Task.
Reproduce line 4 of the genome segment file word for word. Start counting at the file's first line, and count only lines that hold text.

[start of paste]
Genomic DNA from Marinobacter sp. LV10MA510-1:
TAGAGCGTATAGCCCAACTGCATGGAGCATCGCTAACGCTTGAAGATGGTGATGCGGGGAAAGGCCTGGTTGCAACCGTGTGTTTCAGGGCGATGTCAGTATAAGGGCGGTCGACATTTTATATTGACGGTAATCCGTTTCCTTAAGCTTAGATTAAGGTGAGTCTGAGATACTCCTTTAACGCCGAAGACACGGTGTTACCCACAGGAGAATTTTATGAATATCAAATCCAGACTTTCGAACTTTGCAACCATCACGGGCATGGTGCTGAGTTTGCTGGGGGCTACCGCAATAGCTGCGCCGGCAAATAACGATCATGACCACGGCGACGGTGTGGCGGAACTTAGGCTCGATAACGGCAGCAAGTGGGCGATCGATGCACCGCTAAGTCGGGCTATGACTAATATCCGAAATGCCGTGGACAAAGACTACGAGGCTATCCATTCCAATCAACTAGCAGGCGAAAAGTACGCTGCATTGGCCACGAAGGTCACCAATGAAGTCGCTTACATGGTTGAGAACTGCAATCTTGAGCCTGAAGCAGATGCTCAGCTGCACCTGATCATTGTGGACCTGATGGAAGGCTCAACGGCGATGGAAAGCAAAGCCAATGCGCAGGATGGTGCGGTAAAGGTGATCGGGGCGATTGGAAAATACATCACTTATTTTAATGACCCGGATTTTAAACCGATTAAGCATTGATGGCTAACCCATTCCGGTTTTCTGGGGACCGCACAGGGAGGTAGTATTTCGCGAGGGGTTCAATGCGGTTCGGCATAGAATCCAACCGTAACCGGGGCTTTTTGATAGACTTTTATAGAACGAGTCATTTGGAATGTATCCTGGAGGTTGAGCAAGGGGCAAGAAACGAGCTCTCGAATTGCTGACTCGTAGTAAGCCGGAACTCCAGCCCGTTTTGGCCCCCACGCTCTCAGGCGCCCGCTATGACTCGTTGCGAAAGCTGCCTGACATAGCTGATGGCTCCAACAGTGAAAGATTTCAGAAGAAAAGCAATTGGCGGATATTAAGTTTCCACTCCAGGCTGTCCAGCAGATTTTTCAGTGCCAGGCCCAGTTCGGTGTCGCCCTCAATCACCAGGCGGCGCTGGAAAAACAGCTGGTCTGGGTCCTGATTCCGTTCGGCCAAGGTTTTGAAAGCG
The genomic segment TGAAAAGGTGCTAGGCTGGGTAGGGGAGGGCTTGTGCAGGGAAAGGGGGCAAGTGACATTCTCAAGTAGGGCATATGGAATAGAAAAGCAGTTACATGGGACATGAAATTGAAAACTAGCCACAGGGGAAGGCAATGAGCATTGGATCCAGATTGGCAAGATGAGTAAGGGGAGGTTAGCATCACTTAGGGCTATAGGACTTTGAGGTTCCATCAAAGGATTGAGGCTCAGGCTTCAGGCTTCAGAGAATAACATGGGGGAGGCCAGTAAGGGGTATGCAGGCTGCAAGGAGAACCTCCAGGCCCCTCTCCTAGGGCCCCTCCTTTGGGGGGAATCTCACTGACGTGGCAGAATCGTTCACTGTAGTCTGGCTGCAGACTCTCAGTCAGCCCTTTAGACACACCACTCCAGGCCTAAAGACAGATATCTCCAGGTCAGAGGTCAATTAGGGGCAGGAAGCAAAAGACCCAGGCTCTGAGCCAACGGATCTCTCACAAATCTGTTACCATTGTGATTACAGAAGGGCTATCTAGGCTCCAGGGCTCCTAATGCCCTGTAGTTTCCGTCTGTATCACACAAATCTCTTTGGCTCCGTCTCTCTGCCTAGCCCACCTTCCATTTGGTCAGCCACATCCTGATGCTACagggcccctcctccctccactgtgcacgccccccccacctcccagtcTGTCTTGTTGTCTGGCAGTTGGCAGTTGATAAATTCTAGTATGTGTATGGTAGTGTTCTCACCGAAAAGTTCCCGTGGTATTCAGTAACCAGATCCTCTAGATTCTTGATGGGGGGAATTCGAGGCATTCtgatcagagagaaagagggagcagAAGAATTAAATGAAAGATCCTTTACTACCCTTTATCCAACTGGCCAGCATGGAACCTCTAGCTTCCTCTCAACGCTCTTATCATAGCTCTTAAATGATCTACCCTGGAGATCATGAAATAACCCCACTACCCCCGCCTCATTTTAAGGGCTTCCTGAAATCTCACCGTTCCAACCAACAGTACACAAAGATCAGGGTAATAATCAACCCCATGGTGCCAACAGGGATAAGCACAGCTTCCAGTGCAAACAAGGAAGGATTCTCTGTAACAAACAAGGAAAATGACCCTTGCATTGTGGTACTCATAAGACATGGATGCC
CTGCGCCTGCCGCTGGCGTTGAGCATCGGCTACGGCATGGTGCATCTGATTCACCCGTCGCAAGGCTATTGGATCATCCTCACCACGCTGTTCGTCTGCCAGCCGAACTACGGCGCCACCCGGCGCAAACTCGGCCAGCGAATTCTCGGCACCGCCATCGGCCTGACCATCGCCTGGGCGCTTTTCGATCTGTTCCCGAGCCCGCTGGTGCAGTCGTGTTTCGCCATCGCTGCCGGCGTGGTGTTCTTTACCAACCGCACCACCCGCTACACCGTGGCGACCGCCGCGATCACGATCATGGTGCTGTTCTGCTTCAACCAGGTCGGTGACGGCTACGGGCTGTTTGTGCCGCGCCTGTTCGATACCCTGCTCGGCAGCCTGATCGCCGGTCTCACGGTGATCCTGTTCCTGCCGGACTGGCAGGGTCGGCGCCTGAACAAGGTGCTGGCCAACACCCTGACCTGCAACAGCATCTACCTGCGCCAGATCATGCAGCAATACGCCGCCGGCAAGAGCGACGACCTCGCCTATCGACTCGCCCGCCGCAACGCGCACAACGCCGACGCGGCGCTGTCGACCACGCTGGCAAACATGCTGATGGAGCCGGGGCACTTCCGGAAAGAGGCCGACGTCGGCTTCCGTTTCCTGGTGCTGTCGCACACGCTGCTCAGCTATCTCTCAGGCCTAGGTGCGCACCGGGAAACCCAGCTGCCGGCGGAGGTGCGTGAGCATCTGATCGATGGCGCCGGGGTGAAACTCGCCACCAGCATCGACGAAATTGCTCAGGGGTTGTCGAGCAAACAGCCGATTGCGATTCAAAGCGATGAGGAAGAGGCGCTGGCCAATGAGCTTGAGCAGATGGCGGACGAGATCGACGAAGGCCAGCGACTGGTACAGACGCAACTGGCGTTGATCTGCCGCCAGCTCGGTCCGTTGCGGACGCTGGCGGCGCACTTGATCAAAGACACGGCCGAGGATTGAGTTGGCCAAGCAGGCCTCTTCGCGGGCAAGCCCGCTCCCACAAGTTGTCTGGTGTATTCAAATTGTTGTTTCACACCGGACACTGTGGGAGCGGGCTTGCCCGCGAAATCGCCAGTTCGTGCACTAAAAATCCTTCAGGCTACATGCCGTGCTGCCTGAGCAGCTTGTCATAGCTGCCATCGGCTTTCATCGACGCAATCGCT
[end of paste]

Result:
CTGCGCCTGCCGCTGGCGTTGAGCATCGGCTACGGCATGGTGCATCTGATTCACCCGTCGCAAGGCTATTGGATCATCCTCACCACGCTGTTCGTCTGCCAGCCGAACTACGGCGCCACCCGGCGCAAACTCGGCCAGCGAATTCTCGGCACCGCCATCGGCCTGACCATCGCCTGGGCGCTTTTCGATCTGTTCCCGAGCCCGCTGGTGCAGTCGTGTTTCGCCATCGCTGCCGGCGTGGTGTTCTTTACCAACCGCACCACCCGCTACACCGTGGCGACCGCCGCGATCACGATCATGGTGCTGTTCTGCTTCAACCAGGTCGGTGACGGCTACGGGCTGTTTGTGCCGCGCCTGTTCGATACCCTGCTCGGCAGCCTGATCGCCGGTCTCACGGTGATCCTGTTCCTGCCGGACTGGCAGGGTCGGCGCCTGAACAAGGTGCTGGCCAACACCCTGACCTGCAACAGCATCTACCTGCGCCAGATCATGCAGCAATACGCCGCCGGCAAGAGCGACGACCTCGCCTATCGACTCGCCCGCCGCAACGCGCACAACGCCGACGCGGCGCTGTCGACCACGCTGGCAAACATGCTGATGGAGCCGGGGCACTTCCGGAAAGAGGCCGACGTCGGCTTCCGTTTCCTGGTGCTGTCGCACACGCTGCTCAGCTATCTCTCAGGCCTAGGTGCGCACCGGGAAACCCAGCTGCCGGCGGAGGTGCGTGAGCATCTGATCGATGGCGCCGGGGTGAAACTCGCCACCAGCATCGACGAAATTGCTCAGGGGTTGTCGAGCAAACAGCCGATTGCGATTCAAAGCGATGAGGAAGAGGCGCTGGCCAATGAGCTTGAGCAGATGGCGGACGAGATCGACGAAGGCCAGCGACTGGTACAGACGCAACTGGCGTTGATCTGCCGCCAGCTCGGTCCGTTGCGGACGCTGGCGGCGCACTTGATCAAAGACACGGCCGAGGATTGAGTTGGCCAAGCAGGCCTCTTCGCGGGCAAGCCCGCTCCCACAAGTTGTCTGGTGTATTCAAATTGTTGTTTCACACCGGACACTGTGGGAGCGGGCTTGCCCGCGAAATCGCCAGTTCGTGCACTAAAAATCCTTCAGGCTACATGCCGTGCTGCCTGAGCAGCTTGTCATAGCTGCCATCGGCTTTCATCGACGCAATCGCT